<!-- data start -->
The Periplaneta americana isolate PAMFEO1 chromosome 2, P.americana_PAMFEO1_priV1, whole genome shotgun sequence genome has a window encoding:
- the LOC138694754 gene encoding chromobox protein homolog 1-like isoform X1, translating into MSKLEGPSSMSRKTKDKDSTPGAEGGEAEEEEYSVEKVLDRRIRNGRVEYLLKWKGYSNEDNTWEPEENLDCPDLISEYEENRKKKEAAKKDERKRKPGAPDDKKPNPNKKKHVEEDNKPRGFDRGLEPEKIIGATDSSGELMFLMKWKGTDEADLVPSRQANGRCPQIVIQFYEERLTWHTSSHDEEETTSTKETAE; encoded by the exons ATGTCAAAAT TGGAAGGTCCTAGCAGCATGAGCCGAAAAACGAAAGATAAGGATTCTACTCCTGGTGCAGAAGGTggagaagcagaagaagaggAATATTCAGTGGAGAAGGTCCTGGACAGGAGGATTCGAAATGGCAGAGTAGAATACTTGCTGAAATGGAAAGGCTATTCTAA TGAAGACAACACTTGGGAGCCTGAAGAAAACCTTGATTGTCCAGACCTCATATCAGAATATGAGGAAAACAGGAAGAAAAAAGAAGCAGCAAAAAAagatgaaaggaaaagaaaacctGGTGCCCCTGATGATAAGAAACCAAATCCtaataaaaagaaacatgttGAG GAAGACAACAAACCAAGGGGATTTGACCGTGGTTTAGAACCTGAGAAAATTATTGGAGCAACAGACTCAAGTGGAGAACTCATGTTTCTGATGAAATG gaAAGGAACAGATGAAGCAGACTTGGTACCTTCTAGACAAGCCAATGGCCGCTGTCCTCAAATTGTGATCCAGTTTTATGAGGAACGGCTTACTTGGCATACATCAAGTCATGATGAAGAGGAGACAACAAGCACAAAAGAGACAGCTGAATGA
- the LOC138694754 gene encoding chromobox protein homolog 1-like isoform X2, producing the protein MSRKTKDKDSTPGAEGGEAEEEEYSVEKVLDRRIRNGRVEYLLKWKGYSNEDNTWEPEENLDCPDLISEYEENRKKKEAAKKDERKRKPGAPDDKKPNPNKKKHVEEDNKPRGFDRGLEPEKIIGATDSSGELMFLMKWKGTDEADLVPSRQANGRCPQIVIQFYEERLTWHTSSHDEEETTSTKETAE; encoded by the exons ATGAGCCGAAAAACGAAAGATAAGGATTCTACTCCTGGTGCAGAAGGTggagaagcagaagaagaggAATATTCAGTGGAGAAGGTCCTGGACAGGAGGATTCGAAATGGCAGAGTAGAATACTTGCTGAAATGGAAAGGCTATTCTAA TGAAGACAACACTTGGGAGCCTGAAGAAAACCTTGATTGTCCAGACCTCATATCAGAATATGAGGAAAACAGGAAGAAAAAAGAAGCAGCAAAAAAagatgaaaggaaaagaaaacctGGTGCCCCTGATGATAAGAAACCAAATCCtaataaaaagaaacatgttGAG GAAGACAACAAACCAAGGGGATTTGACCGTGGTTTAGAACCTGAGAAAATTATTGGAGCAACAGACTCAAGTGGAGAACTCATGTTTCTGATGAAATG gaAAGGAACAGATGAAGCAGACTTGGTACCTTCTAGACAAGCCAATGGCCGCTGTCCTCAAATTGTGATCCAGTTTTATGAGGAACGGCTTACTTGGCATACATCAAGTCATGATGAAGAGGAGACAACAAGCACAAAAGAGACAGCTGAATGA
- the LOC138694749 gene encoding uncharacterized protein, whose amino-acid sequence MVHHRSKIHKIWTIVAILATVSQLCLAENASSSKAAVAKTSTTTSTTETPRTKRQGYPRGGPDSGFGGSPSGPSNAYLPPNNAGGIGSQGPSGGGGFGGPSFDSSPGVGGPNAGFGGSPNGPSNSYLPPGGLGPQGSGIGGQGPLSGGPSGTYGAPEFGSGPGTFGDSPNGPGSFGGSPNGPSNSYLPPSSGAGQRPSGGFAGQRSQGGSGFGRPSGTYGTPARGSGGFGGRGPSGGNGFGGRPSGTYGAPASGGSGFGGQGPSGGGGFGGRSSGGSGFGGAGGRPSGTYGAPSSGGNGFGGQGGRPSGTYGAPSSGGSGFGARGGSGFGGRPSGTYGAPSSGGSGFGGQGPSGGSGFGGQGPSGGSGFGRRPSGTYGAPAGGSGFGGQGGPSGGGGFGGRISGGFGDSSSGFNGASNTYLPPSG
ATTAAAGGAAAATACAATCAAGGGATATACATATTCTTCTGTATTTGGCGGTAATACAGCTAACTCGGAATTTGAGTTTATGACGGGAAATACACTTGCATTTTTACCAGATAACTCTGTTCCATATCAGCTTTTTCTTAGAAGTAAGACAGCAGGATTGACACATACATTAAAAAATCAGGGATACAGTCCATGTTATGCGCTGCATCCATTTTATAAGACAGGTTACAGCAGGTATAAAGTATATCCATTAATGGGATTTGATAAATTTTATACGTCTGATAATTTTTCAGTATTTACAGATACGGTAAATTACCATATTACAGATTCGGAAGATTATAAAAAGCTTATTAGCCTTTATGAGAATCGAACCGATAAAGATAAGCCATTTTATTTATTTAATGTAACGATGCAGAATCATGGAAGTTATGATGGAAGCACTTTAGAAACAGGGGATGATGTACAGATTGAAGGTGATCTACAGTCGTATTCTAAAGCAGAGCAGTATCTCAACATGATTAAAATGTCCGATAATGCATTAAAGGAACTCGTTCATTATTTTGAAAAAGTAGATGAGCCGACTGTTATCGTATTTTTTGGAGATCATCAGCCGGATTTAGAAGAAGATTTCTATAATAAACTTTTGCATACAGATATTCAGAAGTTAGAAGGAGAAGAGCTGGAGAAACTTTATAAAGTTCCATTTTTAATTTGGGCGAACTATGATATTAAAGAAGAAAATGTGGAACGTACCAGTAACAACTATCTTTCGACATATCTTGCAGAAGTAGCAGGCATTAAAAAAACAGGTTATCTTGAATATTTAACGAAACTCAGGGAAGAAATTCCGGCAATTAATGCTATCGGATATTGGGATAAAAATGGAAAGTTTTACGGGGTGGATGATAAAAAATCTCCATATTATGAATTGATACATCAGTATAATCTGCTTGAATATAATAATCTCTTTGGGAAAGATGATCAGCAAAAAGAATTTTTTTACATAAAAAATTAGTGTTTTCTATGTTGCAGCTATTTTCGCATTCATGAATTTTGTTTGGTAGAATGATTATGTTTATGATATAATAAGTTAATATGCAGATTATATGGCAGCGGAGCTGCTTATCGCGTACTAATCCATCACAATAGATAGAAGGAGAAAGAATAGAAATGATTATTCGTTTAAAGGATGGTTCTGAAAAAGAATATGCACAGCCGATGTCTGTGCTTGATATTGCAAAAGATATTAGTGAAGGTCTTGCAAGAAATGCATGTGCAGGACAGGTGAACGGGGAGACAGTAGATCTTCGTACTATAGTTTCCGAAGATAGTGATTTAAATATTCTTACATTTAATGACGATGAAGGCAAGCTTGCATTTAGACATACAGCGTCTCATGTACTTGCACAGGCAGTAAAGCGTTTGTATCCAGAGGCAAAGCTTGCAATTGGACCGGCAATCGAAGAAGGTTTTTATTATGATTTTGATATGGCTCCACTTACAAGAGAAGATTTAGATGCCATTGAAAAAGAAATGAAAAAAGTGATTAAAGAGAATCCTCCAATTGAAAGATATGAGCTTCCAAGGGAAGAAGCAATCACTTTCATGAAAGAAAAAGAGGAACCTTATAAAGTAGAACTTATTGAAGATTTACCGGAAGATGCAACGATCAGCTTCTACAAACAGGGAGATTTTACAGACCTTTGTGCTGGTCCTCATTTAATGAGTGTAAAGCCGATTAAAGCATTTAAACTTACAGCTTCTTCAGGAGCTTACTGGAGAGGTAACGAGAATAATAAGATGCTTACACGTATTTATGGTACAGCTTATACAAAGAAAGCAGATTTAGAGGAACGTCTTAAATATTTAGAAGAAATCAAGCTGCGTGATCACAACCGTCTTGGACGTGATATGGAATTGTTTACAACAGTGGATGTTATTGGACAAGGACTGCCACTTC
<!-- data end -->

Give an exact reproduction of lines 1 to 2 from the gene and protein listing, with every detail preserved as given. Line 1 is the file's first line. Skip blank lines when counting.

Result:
The Periplaneta americana isolate PAMFEO1 chromosome 2, P.americana_PAMFEO1_priV1, whole genome shotgun sequence genome has a window encoding:
- the LOC138694754 gene encoding chromobox protein homolog 1-like isoform X1, translating into MSKLEGPSSMSRKTKDKDSTPGAEGGEAEEEEYSVEKVLDRRIRNGRVEYLLKWKGYSNEDNTWEPEENLDCPDLISEYEENRKKKEAAKKDERKRKPGAPDDKKPNPNKKKHVEEDNKPRGFDRGLEPEKIIGATDSSGELMFLMKWKGTDEADLVPSRQANGRCPQIVIQFYEERLTWHTSSHDEEETTSTKETAE; encoded by the exons ATGTCAAAAT TGGAAGGTCCTAGCAGCATGAGCCGAAAAACGAAAGATAAGGATTCTACTCCTGGTGCAGAAGGTggagaagcagaagaagaggAATATTCAGTGGAGAAGGTCCTGGACAGGAGGATTCGAAATGGCAGAGTAGAATACTTGCTGAAATGGAAAGGCTATTCTAA TGAAGACAACACTTGGGAGCCTGAAGAAAACCTTGATTGTCCAGACCTCATATCAGAATATGAGGAAAACAGGAAGAAAAAAGAAGCAGCAAAAAAagatgaaaggaaaagaaaacctGGTGCCCCTGATGATAAGAAACCAAATCCtaataaaaagaaacatgttGAG GAAGACAACAAACCAAGGGGATTTGACCGTGGTTTAGAACCTGAGAAAATTATTGGAGCAACAGACTCAAGTGGAGAACTCATGTTTCTGATGAAATG gaAAGGAACAGATGAAGCAGACTTGGTACCTTCTAGACAAGCCAATGGCCGCTGTCCTCAAATTGTGATCCAGTTTTATGAGGAACGGCTTACTTGGCATACATCAAGTCATGATGAAGAGGAGACAACAAGCACAAAAGAGACAGCTGAATGA